Q: Could you clarify the interactions that exist between effects that force a creature's P/T to be specific values versus effects that raise, lower, or switch that creatures P/T?
A: From the Magic Rules Corner:
With Lignify, Godhead of Awe, Snakeform, the Eventide Mimics, and more arriving just in the last year, variations on this question have come up a lot. Rather than answer them piecemeal, we decided to bundle them together and teach you the underlying structure that helps determine the answers. We'll give a few examples at the end.
Rule 418.5 in the Comprehensive Rules covers the interaction of continuous effects—in other words, it tells you how to determine what characteristics a creature or other object in the game ends up with when multiple continuous effects apply to it at once. This is accomplished through a series of layers, which determine the order in which to apply those continuous effects to find the end result.
The first question, then, is "What is a continuous effect?" It's an effect from a spell or ability that lasts for some actual length of time. Giant Growth creates a continuous effect, because its effect lasts until the end of the turn. Each of Figure of Destiny's abilities creates a continuous effect, because its effect lasts until the end of the game. Glorious Anthem's ability creates a continuous effect, because its effect is true for as long as Glorious Anthem is in play. (One-shot effects, on the other hand, happen immediately and then have no lasting effect. "Draw three cards" is an example of a one-shot effect.)
Understanding how the game handles continuous effects can be a mind-bending concept—but the key is right there in the name, and in the difference between continuous effects and one-shot effects. A one-shot effect (from Harmonize or Terror, for example) changes the game state then immediately dissipates. A continuous effect, on the other hand, hangs around. Giant Growth might feel like a one-shot effect because it's an instant, but that's not how it behaves. It doesn't deposit a +3/+3 bump on a creature and go away. Rather, imagine that its effect invisibly hovers over that creature for the stated period of time. As long as it's hovering, the +3/+3 bump is there. The tricky thing is that all continuous effects hover like this. If a creature is affected by Mirrorweave, Mind Bend, Lignify, Night of Souls' Betrayal, and Giant Growth, that creature has a lot of stuff hovering over it! The layer system determines what order those effects are applied in. Importantly, the order in which they're applied is not necessarily the order in which they showed up!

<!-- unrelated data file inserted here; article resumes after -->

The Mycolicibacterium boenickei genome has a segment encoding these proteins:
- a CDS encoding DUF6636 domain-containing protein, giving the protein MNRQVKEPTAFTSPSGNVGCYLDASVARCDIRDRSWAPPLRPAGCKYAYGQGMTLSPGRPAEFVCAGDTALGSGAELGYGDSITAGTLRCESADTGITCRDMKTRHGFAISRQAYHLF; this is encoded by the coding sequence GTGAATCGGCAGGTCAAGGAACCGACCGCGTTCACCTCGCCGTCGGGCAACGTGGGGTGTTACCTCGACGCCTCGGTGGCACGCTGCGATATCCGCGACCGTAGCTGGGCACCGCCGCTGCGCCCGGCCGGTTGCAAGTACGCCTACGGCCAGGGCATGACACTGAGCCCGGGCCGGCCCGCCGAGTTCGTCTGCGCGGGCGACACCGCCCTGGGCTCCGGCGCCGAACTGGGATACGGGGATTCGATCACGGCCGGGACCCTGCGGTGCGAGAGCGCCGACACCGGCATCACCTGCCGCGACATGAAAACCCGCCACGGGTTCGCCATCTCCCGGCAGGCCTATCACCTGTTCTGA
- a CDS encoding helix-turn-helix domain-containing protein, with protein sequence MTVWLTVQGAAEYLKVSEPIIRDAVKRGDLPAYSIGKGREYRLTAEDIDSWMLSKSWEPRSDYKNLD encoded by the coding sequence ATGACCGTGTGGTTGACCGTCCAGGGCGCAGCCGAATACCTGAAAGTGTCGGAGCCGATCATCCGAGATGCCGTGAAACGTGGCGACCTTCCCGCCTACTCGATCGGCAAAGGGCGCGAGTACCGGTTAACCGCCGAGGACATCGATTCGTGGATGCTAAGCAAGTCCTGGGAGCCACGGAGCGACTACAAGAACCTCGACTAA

So let's take a look at the layers. There are six of them, and they're applied in order from 1 to 6. In every moment of every game, the game automatically rebuilds each permanent from the ground up. It starts with the printed wording on a card (or the original characteristics of a token), then applies all the continuous effects hovering over it in layer order, and winds up with the permanent's current characteristics. It's an eternal refresh.
The unofficial Layer 0 is the original card or token. That's what you start with.
Layer 1 is for copy effects. (Mirrorweave, Clone, and so on.) Those come first.
Layer 2 is for control-change effects. (Threaten, Confiscate, and so on.)
Layer 3 is for text-changing effects. (Glamerdye, Artificial Evolution, and so on.)
Layer 4 is for type-changing effects. (Imagecrafter, Leyline of Singularity, and so on.)
Layer 5 is a catchall; it's for everything else except power and toughness-changing effects. Generally, this means things that change a permanent's colors and abilities (Aphotic Wisps, Canopy Claws, and so on.)
Layer 6 is for power- and toughness-changing effects. But there's more to this story...
We'll get to layer 6 in a moment. First, you may have noticed that lots of spells and abilities have effects that fit into multiple layers. In those cases, the effects are split apart and each piece applies in the appropriate layer. For example, Treetop Village's effect says that it becomes a creature that's still a land (layer 4), becomes an Ape (layer 4), becomes green (layer 5), has trample (layer 5), and becomes 3/3 (layer 6)!
OK, back to layer 6. There are lots of different kinds of effects that can change a creature's power and toughness, so layer 6 has a layer system all its own. There are five sublayers, and they're applied in order from a to e.
Sublayer 6a is for characteristic-defining abilities (or CDAs).